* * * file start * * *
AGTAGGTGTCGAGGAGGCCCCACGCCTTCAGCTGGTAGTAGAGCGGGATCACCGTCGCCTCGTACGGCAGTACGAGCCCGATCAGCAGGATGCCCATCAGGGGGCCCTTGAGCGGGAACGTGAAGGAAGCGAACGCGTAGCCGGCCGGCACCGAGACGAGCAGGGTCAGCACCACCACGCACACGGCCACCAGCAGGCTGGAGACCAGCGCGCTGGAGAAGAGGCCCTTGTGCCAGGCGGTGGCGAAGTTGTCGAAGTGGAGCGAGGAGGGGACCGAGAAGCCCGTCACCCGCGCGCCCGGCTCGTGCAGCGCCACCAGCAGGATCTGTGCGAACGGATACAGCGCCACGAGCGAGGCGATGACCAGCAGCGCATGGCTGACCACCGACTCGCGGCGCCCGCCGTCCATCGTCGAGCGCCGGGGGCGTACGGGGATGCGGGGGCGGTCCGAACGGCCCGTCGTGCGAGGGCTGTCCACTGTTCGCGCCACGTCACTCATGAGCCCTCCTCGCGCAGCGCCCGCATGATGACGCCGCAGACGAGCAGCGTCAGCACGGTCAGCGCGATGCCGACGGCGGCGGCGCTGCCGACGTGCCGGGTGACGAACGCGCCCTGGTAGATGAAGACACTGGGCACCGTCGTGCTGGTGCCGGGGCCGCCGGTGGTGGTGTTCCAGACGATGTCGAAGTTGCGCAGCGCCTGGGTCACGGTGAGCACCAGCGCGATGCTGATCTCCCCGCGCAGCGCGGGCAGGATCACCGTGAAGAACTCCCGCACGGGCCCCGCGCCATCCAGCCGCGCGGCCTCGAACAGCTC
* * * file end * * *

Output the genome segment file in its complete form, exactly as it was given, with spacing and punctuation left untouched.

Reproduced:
AGTAGGTGTCGAGGAGGCCCCACGCCTTCAGCTGGTAGTAGAGCGGGATCACCGTCGCCTCGTACGGCAGTACGAGCCCGATCAGCAGGATGCCCATCAGGGGGCCCTTGAGCGGGAACGTGAAGGAAGCGAACGCGTAGCCGGCCGGCACCGAGACGAGCAGGGTCAGCACCACCACGCACACGGCCACCAGCAGGCTGGAGACCAGCGCGCTGGAGAAGAGGCCCTTGTGCCAGGCGGTGGCGAAGTTGTCGAAGTGGAGCGAGGAGGGGACCGAGAAGCCCGTCACCCGCGCGCCCGGCTCGTGCAGCGCCACCAGCAGGATCTGTGCGAACGGATACAGCGCCACGAGCGAGGCGATGACCAGCAGCGCATGGCTGACCACCGACTCGCGGCGCCCGCCGTCCATCGTCGAGCGCCGGGGGCGTACGGGGATGCGGGGGCGGTCCGAACGGCCCGTCGTGCGAGGGCTGTCCACTGTTCGCGCCACGTCACTCATGAGCCCTCCTCGCGCAGCGCCCGCATGATGACGCCGCAGACGAGCAGCGTCAGCACGGTCAGCGCGATGCCGACGGCGGCGGCGCTGCCGACGTGCCGGGTGACGAACGCGCCCTGGTAGATGAAGACACTGGGCACCGTCGTGCTGGTGCCGGGGCCGCCGGTGGTGGTGTTCCAGACGATGTCGAAGTTGCGCAGCGCCTGGGTCACGGTGAGCACCAGCGCGATGCTGATCTCCCCGCGCAGCGCGGGCAGGATCACCGTGAAGAACTCCCGCACGGGCCCCGCGCCATCCAGCCGCGCGGCCTCGAACAGCTC